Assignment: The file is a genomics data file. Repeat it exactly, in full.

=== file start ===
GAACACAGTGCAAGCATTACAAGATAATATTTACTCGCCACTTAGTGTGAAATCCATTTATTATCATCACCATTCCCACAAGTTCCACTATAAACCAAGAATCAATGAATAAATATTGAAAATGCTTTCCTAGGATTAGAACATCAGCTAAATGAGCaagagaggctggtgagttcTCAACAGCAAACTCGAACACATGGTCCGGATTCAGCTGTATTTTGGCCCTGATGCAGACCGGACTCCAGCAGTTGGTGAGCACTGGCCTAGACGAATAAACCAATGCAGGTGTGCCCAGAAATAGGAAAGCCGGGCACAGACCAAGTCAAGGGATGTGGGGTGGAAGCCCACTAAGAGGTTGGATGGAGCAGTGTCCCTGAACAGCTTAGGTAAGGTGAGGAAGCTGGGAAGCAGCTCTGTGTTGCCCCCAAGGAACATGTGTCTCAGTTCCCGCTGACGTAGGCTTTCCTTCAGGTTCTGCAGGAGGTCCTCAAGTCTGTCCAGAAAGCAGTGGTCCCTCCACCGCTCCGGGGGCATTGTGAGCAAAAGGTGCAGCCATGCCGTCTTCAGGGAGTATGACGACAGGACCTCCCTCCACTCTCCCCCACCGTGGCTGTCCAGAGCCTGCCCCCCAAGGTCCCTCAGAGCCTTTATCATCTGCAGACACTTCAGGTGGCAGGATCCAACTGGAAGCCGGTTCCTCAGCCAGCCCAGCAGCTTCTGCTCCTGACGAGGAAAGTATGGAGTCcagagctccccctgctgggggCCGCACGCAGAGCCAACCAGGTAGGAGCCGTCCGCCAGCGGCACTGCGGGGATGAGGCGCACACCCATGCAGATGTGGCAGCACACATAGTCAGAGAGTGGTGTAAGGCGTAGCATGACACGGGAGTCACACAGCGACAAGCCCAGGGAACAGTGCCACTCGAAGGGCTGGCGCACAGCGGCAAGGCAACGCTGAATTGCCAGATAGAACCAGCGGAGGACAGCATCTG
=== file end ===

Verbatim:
GAACACAGTGCAAGCATTACAAGATAATATTTACTCGCCACTTAGTGTGAAATCCATTTATTATCATCACCATTCCCACAAGTTCCACTATAAACCAAGAATCAATGAATAAATATTGAAAATGCTTTCCTAGGATTAGAACATCAGCTAAATGAGCaagagaggctggtgagttcTCAACAGCAAACTCGAACACATGGTCCGGATTCAGCTGTATTTTGGCCCTGATGCAGACCGGACTCCAGCAGTTGGTGAGCACTGGCCTAGACGAATAAACCAATGCAGGTGTGCCCAGAAATAGGAAAGCCGGGCACAGACCAAGTCAAGGGATGTGGGGTGGAAGCCCACTAAGAGGTTGGATGGAGCAGTGTCCCTGAACAGCTTAGGTAAGGTGAGGAAGCTGGGAAGCAGCTCTGTGTTGCCCCCAAGGAACATGTGTCTCAGTTCCCGCTGACGTAGGCTTTCCTTCAGGTTCTGCAGGAGGTCCTCAAGTCTGTCCAGAAAGCAGTGGTCCCTCCACCGCTCCGGGGGCATTGTGAGCAAAAGGTGCAGCCATGCCGTCTTCAGGGAGTATGACGACAGGACCTCCCTCCACTCTCCCCCACCGTGGCTGTCCAGAGCCTGCCCCCCAAGGTCCCTCAGAGCCTTTATCATCTGCAGACACTTCAGGTGGCAGGATCCAACTGGAAGCCGGTTCCTCAGCCAGCCCAGCAGCTTCTGCTCCTGACGAGGAAAGTATGGAGTCcagagctccccctgctgggggCCGCACGCAGAGCCAACCAGGTAGGAGCCGTCCGCCAGCGGCACTGCGGGGATGAGGCGCACACCCATGCAGATGTGGCAGCACACATAGTCAGAGAGTGGTGTAAGGCGTAGCATGACACGGGAGTCACACAGCGACAAGCCCAGGGAACAGTGCCACTCGAAGGGCTGGCGCACAGCGGCAAGGCAACGCTGAATTGCCAGATAGAACCAGCGGAGGACAGCATCTG